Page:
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for alternatives to MLS

Some see new possibility
for alternatives to MLS

For two months, Michael and Jennifer Donoghue have had a for-sale-by-owner sign planted in front of their 877 S. Goodman St. home. So far, they have had a few lookers but no serious offers.
If the Donoghues do not get more action within the next month, they plan to think seriously about putting the house in the Greater Rochester Association of Realtors Inc.’s Multiple Listing Service. But that is a step they are not eager to take, Michael Donoghue says.
Their reluctance is not without irony. Jennifer Donoghue is a real estate saleswoman for Chase Properties.
Even so, “If we put the house on MLS we automatically lose 1 1/2 percent and probably will lose as much as 4.5 percent. If we don’t, who knows how long it will take to sell,” Michael Donoghue laments.
The money will go to pay commissions to Jennifer Donoghue’s boss, who will take half of her normal 3 percent commission, and to any subagent who finds a buyer and thus earns another 3 percent, he says.
Typically, such commissions amount to thousands and sometimes tens of thousands of dollars.
The Donoghue’s dilemma is far from unique.
The fastest and surest way for buyers to find a home and for sellers to find a buyer is through MLS. The system–owned and operated by GRAR–essentially is a data base of residential properties. The system has its origins in information-sharing cooperatives among brokers that began in the 1920s using for-sale data printed on 3-by-5 index cards, and has evolved into a network of loosely affiliated computer data bases.
Most are maintained by National Association of Realtors affiliates such as GRAR. A minority, such as ones operating in the Adirondacks region and in a small area of Brooklyn, are run by non-Realtor broker groups.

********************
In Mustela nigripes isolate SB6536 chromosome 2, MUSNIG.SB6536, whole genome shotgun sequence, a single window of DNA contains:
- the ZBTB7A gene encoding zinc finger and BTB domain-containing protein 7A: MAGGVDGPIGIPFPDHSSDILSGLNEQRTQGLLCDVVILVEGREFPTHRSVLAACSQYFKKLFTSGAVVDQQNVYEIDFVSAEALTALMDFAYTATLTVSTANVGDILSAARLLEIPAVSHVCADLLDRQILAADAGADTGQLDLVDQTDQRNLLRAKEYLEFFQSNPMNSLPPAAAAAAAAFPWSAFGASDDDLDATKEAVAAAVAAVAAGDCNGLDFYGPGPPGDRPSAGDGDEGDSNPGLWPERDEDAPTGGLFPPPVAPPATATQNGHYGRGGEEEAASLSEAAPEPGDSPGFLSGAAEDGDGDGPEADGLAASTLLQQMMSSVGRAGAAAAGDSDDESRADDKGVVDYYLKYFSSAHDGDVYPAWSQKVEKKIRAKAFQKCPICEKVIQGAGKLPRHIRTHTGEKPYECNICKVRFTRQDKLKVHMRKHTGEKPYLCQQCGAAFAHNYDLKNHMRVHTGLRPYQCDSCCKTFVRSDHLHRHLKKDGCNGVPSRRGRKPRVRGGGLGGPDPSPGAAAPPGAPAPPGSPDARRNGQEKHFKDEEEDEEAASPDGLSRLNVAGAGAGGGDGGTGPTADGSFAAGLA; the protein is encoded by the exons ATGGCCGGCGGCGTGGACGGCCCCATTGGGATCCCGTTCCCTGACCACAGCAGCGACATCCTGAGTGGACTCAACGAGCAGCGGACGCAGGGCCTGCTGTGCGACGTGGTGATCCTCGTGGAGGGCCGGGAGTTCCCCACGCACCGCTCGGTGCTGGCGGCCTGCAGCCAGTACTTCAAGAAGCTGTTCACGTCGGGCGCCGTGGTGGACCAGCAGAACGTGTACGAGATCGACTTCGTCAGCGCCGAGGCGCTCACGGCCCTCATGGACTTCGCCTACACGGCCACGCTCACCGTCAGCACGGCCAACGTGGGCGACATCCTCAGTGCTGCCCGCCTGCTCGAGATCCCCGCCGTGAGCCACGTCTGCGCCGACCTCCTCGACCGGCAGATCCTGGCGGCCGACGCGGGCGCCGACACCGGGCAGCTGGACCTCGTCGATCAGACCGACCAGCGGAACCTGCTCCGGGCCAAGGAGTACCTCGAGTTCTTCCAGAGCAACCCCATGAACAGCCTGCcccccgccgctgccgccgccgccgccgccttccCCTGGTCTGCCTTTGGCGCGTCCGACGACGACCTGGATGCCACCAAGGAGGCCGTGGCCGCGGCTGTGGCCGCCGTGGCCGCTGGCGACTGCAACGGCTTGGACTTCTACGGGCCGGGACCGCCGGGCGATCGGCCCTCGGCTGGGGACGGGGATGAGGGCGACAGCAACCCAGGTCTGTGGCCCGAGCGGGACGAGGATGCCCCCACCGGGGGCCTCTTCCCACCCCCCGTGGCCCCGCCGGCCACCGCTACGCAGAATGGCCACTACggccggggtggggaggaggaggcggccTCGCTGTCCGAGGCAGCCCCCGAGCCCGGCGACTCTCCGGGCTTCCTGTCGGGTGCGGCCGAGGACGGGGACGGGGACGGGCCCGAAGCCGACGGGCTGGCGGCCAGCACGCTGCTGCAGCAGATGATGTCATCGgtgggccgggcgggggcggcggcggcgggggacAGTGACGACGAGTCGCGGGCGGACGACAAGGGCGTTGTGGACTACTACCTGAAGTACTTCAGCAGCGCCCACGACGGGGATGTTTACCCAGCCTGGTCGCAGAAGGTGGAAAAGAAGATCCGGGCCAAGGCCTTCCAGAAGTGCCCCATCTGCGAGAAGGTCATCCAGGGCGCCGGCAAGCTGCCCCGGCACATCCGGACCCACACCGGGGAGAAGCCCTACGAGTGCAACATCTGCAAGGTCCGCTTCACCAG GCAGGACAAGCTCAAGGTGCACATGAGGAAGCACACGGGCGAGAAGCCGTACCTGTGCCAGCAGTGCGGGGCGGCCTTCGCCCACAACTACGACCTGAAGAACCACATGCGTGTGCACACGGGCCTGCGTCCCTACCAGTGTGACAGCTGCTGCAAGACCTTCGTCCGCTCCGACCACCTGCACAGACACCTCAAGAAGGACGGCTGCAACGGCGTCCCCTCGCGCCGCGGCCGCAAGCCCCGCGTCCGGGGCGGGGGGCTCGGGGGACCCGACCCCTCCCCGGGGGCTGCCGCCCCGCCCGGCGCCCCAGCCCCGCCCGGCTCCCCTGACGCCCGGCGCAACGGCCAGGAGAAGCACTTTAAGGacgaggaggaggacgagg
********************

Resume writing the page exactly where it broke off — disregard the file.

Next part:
No one has figures on what percentage of homes listed and sold go through MLS systems. But it generally is said that MLS listings comprise the vast majority of residential sales, says Patrick Riley, director of member and board services for the New York State Association of Realtors.
Critics of the broker-owned data bases argue that the system funnels real estate sales to brokers, who typically charge up to 6 percent of a home’s selling price for their services.
A 1990 study put out by the Washington, D.C.-based Consumer Federation of America portrayed MLS as a shield for sloppy sales work and commission price gouging.
“The principal reason for the lack of price competition and overpricing of agent services is the listing of subagent services on multiple listing services,” the study states.
Consumer awareness has risen considerably since 1990, but the basic situation has not changed much, maintains the study’s author, CFA president Stephen Brobeck.
Too often, commission structures bear little relation to services rendered, he says. In effect, commissions are access fees to MLS.
“We’ve analyzed the treatment consumers receive. In many cases, it’s not that good,” Brobeck says.
In the age of the Internet, setting up competitor data banks to rival MLS would be technical child’s play, but nevertheless is a practical impossibility, says Rochester-area buyer’s broker James Arrow, owner of Buyer Pro-Tection Realty.
The barrier, Arrow maintains, is the Realtor-owned MLS systems’ monopolistic blanketing of the market.
In Arrow’s view, home buyers and sellers are like Willie Sutton, who said he robbed banks because “it’s where the money is.” They are driven to MLS because it is where the overwhelming majority of homes listed for sale can be found.
“The consumer isn’t looking for a Realtor so much as he’s looking for MLS, and because they have a monopoly, Realtors are not motivated to provide good service,” he says.
Like Brobeck, Arrow believes that Realtors and other broker organizations that run MLSs operate with commission structures that are for practical purposes fixed.